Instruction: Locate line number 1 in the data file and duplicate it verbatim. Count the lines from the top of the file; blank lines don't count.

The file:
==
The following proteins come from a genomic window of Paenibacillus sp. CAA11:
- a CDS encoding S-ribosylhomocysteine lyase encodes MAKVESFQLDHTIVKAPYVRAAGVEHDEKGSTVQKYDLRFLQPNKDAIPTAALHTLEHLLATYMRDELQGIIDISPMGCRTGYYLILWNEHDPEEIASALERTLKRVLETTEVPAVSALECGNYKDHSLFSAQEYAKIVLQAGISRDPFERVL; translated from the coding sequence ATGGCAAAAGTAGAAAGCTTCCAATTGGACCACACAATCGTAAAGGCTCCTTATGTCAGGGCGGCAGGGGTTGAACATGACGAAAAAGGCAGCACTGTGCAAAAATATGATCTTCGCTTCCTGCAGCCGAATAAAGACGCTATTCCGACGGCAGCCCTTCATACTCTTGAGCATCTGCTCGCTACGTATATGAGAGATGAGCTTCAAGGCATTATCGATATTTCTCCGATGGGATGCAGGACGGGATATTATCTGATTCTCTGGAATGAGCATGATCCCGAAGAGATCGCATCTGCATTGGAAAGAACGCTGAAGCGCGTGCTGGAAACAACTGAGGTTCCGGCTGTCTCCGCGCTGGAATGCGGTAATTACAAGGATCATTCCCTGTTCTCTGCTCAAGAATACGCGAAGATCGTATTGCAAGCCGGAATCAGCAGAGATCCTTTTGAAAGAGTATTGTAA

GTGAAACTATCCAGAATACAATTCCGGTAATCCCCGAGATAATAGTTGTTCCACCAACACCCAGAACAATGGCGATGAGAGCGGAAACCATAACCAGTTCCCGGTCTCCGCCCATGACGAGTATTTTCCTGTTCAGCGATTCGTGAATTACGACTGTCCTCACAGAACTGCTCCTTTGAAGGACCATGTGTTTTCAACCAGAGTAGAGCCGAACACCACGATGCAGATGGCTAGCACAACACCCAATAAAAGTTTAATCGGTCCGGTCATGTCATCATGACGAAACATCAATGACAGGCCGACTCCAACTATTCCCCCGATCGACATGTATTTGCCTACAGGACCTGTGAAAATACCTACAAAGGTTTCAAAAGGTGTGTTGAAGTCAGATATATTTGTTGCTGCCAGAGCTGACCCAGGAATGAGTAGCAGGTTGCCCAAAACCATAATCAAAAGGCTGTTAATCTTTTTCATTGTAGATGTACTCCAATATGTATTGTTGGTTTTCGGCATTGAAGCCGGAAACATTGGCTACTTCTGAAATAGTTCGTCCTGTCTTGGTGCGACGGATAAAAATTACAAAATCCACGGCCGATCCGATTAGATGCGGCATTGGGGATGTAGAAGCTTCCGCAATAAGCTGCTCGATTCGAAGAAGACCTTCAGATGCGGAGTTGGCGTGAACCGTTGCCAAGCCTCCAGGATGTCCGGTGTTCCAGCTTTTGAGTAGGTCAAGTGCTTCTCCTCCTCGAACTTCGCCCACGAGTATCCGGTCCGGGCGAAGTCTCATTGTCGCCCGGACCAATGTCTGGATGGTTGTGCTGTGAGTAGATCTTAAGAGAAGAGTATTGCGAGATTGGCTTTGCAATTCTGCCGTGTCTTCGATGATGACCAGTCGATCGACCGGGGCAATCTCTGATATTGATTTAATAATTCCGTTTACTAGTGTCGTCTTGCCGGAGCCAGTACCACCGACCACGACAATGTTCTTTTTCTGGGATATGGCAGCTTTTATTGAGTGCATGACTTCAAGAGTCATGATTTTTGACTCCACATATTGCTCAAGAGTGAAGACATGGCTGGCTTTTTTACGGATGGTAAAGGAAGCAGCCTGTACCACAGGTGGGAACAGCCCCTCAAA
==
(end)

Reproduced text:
The following proteins come from a genomic window of Paenibacillus sp. CAA11: